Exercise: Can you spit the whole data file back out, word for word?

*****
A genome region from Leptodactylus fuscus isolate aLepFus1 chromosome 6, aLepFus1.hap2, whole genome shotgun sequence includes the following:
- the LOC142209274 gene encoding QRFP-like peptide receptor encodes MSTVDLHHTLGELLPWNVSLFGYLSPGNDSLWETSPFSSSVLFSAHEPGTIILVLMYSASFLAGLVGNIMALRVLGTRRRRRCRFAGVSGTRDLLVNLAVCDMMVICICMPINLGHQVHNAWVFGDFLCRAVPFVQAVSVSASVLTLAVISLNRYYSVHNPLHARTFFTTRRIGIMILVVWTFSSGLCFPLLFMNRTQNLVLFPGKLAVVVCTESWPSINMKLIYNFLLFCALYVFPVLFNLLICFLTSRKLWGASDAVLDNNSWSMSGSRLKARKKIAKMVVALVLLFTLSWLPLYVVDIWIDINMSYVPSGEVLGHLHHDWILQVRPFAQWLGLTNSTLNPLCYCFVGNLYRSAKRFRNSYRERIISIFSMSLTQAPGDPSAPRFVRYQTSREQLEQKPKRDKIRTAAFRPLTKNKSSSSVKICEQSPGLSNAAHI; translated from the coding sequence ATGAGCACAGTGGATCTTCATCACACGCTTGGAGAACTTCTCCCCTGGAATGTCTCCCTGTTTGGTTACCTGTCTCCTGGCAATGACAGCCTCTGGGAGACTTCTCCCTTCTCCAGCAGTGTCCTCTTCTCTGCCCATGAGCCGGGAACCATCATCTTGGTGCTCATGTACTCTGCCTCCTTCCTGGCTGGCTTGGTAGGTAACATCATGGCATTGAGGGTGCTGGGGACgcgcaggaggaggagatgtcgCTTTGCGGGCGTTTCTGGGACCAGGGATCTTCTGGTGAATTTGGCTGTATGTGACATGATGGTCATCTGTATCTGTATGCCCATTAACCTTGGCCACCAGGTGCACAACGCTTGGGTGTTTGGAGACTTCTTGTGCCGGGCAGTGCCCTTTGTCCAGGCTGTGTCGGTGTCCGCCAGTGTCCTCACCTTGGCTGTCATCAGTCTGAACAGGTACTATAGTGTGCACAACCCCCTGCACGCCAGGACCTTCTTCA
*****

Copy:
A genome region from Leptodactylus fuscus isolate aLepFus1 chromosome 6, aLepFus1.hap2, whole genome shotgun sequence includes the following:
- the LOC142209274 gene encoding QRFP-like peptide receptor encodes MSTVDLHHTLGELLPWNVSLFGYLSPGNDSLWETSPFSSSVLFSAHEPGTIILVLMYSASFLAGLVGNIMALRVLGTRRRRRCRFAGVSGTRDLLVNLAVCDMMVICICMPINLGHQVHNAWVFGDFLCRAVPFVQAVSVSASVLTLAVISLNRYYSVHNPLHARTFFTTRRIGIMILVVWTFSSGLCFPLLFMNRTQNLVLFPGKLAVVVCTESWPSINMKLIYNFLLFCALYVFPVLFNLLICFLTSRKLWGASDAVLDNNSWSMSGSRLKARKKIAKMVVALVLLFTLSWLPLYVVDIWIDINMSYVPSGEVLGHLHHDWILQVRPFAQWLGLTNSTLNPLCYCFVGNLYRSAKRFRNSYRERIISIFSMSLTQAPGDPSAPRFVRYQTSREQLEQKPKRDKIRTAAFRPLTKNKSSSSVKICEQSPGLSNAAHI; translated from the coding sequence ATGAGCACAGTGGATCTTCATCACACGCTTGGAGAACTTCTCCCCTGGAATGTCTCCCTGTTTGGTTACCTGTCTCCTGGCAATGACAGCCTCTGGGAGACTTCTCCCTTCTCCAGCAGTGTCCTCTTCTCTGCCCATGAGCCGGGAACCATCATCTTGGTGCTCATGTACTCTGCCTCCTTCCTGGCTGGCTTGGTAGGTAACATCATGGCATTGAGGGTGCTGGGGACgcgcaggaggaggagatgtcgCTTTGCGGGCGTTTCTGGGACCAGGGATCTTCTGGTGAATTTGGCTGTATGTGACATGATGGTCATCTGTATCTGTATGCCCATTAACCTTGGCCACCAGGTGCACAACGCTTGGGTGTTTGGAGACTTCTTGTGCCGGGCAGTGCCCTTTGTCCAGGCTGTGTCGGTGTCCGCCAGTGTCCTCACCTTGGCTGTCATCAGTCTGAACAGGTACTATAGTGTGCACAACCCCCTGCACGCCAGGACCTTCTTCA